23 May 2003 | JonathanRimorin
ah well, screw it
I saw this movie again last night, for the third time, and once again had to keep watching each torturous minute until its chilling end. Going through the comments index, I see the expected responses: it was boring: it was pointless: it was too long: it's a satire: the games aren't actually that funny: it involved the audience in a neato way: it's nothing new: it's been done before. So I here offer an interpretation to add to the cacophany of reactions that FUNNY GAMES seem to engender.
What this movie reminds me of is the Book of Job, in the Bible, where God and Satan decide for their own amusement to torture this guy Job, killing his family, racking him with boils, and various other divine amusements. While watching this movie last night, I thought of another reference, this time from "King Lear": "Like flies to wanton schoolboys are we to the gods;/ They kill us for their sport." What this movie does is challenge the audience's own involvement in visual narrative -- usually, we watch movies from somewhere on-high and omniscient; we're invisible but we see all; we're voyeurs, just like God. In Haneke's film, we identify not with the victims but with the all-powerful killers as they set about their funny games. The two polite young men are performing their entertainments for us, the viewers; they're slaking our bloodthirst, our desire for gory spectacle - - after all, isn't this why we watch movies like this in the first place? Haneke, however, doesn't play the usual evasions; he makes explicit the audience's participation in violence; and he forces upon us the need to take responsibility for it.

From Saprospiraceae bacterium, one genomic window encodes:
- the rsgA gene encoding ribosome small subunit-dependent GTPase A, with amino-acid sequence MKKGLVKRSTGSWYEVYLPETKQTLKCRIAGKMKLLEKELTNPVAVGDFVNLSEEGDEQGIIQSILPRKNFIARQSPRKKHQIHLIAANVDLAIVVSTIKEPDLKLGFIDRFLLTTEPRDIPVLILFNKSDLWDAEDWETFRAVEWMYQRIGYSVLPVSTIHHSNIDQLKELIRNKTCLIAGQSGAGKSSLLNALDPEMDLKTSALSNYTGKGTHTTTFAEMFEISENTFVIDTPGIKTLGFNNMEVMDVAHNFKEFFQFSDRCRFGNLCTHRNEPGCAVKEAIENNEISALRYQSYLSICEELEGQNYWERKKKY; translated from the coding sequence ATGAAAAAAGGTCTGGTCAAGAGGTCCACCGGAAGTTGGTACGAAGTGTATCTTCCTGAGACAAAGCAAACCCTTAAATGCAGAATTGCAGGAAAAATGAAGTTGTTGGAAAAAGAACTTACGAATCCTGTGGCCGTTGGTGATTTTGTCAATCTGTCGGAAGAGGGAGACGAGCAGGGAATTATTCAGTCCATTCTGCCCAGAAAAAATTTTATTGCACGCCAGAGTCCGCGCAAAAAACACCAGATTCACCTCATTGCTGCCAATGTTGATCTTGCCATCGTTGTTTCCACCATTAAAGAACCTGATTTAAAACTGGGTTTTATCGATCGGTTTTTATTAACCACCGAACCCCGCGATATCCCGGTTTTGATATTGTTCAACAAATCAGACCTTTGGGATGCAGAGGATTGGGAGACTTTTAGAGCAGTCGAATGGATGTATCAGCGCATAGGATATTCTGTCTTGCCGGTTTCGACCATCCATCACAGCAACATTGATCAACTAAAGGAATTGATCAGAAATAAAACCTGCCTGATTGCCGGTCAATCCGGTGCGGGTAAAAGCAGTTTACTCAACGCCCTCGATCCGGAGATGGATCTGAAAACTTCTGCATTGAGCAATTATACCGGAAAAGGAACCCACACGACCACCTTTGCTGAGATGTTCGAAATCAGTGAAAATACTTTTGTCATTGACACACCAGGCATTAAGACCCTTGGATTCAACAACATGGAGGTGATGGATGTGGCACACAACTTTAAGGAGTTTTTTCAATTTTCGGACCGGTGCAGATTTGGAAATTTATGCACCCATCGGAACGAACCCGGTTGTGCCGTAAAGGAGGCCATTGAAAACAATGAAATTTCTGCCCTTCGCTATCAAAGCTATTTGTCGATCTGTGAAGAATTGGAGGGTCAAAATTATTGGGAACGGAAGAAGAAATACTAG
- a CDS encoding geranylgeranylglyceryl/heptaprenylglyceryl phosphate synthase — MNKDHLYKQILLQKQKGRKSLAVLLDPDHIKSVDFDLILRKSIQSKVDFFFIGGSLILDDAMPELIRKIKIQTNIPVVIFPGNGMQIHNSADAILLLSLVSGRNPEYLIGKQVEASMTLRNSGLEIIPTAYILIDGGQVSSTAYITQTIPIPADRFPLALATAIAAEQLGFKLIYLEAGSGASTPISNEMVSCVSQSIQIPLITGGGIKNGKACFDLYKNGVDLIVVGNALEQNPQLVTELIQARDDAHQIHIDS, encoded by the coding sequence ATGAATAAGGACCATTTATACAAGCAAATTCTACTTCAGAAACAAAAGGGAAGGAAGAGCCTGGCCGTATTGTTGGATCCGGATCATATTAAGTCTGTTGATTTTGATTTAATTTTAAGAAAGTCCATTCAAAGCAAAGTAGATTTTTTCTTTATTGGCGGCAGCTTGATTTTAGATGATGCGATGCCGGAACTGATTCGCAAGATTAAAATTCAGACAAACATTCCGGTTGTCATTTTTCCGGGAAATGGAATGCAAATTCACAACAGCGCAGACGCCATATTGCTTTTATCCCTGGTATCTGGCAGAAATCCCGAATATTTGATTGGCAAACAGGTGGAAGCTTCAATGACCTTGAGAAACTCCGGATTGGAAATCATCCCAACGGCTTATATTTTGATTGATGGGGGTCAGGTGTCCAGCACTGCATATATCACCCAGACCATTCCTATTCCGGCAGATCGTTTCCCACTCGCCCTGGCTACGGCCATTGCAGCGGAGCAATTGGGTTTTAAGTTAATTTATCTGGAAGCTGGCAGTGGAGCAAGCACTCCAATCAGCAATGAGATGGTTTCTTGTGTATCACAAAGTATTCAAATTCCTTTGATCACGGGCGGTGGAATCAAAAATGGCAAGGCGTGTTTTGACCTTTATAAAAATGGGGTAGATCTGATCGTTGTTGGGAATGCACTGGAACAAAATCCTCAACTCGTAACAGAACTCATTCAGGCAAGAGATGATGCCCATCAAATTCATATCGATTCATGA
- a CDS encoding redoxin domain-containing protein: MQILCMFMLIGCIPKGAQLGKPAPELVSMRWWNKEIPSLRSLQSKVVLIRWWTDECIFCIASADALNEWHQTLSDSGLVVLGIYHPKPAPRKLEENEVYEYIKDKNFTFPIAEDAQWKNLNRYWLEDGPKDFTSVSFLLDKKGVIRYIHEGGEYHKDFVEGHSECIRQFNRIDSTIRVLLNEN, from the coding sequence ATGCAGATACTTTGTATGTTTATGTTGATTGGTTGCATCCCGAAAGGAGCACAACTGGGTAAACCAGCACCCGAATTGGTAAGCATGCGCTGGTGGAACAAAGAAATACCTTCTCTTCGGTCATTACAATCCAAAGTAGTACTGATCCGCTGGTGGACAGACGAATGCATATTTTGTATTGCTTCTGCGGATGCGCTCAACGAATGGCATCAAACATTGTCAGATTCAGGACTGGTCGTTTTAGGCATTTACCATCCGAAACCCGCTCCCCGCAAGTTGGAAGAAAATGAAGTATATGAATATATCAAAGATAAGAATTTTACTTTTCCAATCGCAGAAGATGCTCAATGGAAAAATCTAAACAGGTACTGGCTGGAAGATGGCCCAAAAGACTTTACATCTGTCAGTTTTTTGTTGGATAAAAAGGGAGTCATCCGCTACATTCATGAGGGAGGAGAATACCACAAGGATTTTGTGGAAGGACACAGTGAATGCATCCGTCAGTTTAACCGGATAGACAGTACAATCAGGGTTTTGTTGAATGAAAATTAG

I find this fascinating. I also find the negative comments here fascinating as well -- "not violent enough!" "the victims deserve to die..." "all the violence is off-screen..." "no gore at all, 'LAST HOUSE ON THE LEFT' did it first, with more blood...." etc. as being inadvertantly revealing of those viewers' psyche. I especially love the comment made by that one Viking guy, who writes that Haneke's film has "no point," and goes on to say "...I just hope those people break into MY house, so I can break them in two!"
I think Haneke made his point.